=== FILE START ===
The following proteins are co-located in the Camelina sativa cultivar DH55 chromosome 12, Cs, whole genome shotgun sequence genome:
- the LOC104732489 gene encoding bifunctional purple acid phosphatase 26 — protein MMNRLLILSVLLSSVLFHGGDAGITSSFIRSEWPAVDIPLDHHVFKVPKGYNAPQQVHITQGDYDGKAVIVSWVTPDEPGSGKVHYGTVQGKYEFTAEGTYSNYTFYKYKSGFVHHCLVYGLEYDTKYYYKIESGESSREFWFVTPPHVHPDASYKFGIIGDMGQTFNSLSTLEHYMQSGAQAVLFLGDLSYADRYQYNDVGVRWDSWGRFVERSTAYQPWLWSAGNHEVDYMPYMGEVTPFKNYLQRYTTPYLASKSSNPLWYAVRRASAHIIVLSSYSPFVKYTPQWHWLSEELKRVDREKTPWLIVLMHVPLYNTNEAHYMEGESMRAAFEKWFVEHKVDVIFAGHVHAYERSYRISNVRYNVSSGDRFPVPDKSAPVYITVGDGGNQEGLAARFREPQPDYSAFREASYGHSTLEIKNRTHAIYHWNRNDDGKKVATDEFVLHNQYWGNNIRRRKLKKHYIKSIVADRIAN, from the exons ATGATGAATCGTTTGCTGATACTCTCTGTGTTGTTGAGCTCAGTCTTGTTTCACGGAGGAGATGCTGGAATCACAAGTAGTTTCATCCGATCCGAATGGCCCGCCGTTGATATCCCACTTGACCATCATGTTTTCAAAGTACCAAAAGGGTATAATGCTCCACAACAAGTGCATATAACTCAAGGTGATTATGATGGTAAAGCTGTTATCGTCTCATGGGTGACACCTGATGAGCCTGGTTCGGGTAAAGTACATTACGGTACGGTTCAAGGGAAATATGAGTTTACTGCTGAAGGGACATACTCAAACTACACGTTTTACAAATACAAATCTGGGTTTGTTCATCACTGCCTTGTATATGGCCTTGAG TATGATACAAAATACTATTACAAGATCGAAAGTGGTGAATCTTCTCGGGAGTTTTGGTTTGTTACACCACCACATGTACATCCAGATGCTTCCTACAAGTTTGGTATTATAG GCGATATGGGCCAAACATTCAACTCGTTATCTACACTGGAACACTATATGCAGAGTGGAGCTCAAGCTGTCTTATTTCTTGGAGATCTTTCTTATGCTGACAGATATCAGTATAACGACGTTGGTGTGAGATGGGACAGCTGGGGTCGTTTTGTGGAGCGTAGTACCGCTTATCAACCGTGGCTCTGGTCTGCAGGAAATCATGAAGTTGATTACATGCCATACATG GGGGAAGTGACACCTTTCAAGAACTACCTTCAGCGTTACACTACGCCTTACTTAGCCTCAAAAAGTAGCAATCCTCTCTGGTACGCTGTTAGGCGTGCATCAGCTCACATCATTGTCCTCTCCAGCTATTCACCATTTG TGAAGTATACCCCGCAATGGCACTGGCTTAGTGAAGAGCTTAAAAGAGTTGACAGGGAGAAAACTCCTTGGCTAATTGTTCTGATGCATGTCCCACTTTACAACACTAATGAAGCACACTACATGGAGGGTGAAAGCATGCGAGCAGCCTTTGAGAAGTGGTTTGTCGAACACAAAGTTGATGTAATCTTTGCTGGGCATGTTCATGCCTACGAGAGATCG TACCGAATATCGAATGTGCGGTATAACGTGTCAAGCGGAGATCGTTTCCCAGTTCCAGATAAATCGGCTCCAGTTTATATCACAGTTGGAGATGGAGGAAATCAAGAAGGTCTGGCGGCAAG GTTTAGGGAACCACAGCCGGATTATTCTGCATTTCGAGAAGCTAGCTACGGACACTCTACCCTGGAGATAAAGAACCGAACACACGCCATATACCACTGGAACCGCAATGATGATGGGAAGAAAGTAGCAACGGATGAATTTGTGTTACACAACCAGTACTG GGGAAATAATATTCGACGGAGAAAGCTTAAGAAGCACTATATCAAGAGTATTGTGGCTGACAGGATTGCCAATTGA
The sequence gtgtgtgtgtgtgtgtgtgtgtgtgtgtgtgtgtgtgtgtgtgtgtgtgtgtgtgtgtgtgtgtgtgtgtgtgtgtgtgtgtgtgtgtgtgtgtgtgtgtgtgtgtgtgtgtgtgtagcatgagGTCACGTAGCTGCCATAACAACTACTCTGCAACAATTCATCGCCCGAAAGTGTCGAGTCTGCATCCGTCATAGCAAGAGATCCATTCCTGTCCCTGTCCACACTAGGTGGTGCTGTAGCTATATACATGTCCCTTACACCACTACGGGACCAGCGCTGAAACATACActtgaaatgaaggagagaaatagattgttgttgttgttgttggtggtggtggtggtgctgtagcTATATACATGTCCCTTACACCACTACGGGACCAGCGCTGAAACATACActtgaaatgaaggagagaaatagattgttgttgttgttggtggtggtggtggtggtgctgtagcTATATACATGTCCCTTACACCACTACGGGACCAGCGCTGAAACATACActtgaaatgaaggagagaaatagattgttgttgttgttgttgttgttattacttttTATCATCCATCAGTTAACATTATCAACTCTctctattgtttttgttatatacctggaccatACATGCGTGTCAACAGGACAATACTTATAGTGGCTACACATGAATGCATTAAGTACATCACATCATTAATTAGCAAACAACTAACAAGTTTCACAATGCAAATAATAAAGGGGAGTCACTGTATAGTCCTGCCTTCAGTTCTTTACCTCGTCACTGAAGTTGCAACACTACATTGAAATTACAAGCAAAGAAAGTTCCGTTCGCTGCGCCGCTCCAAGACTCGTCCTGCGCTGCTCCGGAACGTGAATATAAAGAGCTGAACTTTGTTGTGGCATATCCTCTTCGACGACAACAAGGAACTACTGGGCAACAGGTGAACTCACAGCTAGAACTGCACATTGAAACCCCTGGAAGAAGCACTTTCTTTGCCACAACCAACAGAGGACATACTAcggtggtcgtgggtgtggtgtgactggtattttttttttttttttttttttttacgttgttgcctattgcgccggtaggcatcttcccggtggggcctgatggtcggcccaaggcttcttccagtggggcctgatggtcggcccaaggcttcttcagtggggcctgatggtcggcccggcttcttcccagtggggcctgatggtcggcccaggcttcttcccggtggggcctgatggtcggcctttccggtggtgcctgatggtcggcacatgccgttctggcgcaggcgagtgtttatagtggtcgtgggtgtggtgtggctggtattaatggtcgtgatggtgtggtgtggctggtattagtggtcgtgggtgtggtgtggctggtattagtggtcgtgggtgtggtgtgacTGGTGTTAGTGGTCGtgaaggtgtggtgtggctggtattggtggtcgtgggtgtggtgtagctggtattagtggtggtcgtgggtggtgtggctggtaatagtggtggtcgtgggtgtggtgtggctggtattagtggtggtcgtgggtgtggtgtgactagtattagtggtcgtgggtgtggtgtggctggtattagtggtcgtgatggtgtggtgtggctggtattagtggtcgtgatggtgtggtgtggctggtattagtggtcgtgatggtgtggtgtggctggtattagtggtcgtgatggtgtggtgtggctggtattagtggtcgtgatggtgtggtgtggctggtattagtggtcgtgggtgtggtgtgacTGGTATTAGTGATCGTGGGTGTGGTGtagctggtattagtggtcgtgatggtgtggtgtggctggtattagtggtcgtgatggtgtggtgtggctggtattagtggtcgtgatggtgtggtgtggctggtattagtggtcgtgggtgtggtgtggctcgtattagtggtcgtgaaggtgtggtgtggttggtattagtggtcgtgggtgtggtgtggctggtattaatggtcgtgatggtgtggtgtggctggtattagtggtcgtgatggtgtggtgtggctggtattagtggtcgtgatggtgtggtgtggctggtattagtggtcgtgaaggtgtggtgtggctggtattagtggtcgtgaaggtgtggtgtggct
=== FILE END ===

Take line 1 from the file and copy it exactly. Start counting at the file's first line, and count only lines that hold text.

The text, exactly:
The following proteins are co-located in the Camelina sativa cultivar DH55 chromosome 12, Cs, whole genome shotgun sequence genome: